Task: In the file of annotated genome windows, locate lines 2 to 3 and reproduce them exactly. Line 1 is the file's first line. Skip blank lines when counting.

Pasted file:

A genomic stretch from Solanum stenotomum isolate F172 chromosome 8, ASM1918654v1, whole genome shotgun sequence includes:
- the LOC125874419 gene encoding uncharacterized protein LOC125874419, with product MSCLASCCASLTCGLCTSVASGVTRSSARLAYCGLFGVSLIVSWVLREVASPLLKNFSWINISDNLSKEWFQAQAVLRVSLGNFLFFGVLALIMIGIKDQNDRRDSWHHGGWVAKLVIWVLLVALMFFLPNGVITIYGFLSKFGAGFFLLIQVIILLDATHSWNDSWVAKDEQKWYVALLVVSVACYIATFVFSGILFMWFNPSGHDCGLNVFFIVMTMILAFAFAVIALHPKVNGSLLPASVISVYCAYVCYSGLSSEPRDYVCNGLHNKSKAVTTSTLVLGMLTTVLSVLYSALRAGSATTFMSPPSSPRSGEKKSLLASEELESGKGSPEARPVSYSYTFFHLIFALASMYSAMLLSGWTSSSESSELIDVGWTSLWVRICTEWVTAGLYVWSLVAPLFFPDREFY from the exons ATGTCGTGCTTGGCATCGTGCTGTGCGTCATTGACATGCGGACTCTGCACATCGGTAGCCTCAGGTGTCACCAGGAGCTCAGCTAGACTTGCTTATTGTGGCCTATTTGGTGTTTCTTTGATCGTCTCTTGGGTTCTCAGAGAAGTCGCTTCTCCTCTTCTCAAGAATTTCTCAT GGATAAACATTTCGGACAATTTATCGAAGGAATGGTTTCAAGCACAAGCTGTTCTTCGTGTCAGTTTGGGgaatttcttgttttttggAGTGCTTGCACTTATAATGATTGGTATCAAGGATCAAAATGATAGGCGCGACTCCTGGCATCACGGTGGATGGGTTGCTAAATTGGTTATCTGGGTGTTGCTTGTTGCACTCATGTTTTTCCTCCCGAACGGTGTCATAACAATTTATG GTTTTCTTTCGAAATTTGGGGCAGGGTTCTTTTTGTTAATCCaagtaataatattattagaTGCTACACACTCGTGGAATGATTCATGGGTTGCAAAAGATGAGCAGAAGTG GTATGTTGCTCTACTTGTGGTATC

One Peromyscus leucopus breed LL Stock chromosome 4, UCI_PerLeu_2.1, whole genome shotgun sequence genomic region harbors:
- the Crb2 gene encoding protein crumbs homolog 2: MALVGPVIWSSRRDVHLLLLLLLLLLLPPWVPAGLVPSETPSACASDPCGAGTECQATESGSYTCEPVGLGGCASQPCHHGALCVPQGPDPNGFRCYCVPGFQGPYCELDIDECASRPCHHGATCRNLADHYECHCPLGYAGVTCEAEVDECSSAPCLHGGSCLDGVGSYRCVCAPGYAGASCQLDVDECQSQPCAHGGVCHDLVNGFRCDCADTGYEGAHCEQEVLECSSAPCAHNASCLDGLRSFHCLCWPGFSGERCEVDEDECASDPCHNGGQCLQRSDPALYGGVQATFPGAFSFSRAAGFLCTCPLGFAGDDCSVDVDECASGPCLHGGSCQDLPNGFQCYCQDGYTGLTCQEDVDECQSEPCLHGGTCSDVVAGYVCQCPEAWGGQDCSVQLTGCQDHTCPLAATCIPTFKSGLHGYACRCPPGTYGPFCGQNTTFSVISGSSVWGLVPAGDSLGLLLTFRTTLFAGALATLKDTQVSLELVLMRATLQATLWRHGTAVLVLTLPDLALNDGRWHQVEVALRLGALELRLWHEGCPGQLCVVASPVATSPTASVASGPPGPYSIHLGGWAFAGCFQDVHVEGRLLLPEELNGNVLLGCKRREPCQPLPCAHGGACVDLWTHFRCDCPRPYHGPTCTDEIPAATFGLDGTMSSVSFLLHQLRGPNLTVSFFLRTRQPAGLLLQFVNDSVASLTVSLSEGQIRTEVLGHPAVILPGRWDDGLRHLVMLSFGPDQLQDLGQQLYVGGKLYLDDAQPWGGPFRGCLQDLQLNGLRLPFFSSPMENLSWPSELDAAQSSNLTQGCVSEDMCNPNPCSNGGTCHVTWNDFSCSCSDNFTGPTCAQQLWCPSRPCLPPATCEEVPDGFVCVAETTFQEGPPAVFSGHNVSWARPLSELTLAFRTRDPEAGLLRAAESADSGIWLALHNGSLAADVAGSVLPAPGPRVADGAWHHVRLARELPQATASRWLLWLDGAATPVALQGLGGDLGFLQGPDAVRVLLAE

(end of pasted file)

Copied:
- the LOC125874419 gene encoding uncharacterized protein LOC125874419, with product MSCLASCCASLTCGLCTSVASGVTRSSARLAYCGLFGVSLIVSWVLREVASPLLKNFSWINISDNLSKEWFQAQAVLRVSLGNFLFFGVLALIMIGIKDQNDRRDSWHHGGWVAKLVIWVLLVALMFFLPNGVITIYGFLSKFGAGFFLLIQVIILLDATHSWNDSWVAKDEQKWYVALLVVSVACYIATFVFSGILFMWFNPSGHDCGLNVFFIVMTMILAFAFAVIALHPKVNGSLLPASVISVYCAYVCYSGLSSEPRDYVCNGLHNKSKAVTTSTLVLGMLTTVLSVLYSALRAGSATTFMSPPSSPRSGEKKSLLASEELESGKGSPEARPVSYSYTFFHLIFALASMYSAMLLSGWTSSSESSELIDVGWTSLWVRICTEWVTAGLYVWSLVAPLFFPDREFY from the exons ATGTCGTGCTTGGCATCGTGCTGTGCGTCATTGACATGCGGACTCTGCACATCGGTAGCCTCAGGTGTCACCAGGAGCTCAGCTAGACTTGCTTATTGTGGCCTATTTGGTGTTTCTTTGATCGTCTCTTGGGTTCTCAGAGAAGTCGCTTCTCCTCTTCTCAAGAATTTCTCAT GGATAAACATTTCGGACAATTTATCGAAGGAATGGTTTCAAGCACAAGCTGTTCTTCGTGTCAGTTTGGGgaatttcttgttttttggAGTGCTTGCACTTATAATGATTGGTATCAAGGATCAAAATGATAGGCGCGACTCCTGGCATCACGGTGGATGGGTTGCTAAATTGGTTATCTGGGTGTTGCTTGTTGCACTCATGTTTTTCCTCCCGAACGGTGTCATAACAATTTATG GTTTTCTTTCGAAATTTGGGGCAGGGTTCTTTTTGTTAATCCaagtaataatattattagaTGCTACACACTCGTGGAATGATTCATGGGTTGCAAAAGATGAGCAGAAGTG GTATGTTGCTCTACTTGTGGTATC

One Peromyscus leucopus breed LL Stock chromosome 4, UCI_PerLeu_2.1, whole genome shotgun sequence genomic region harbors: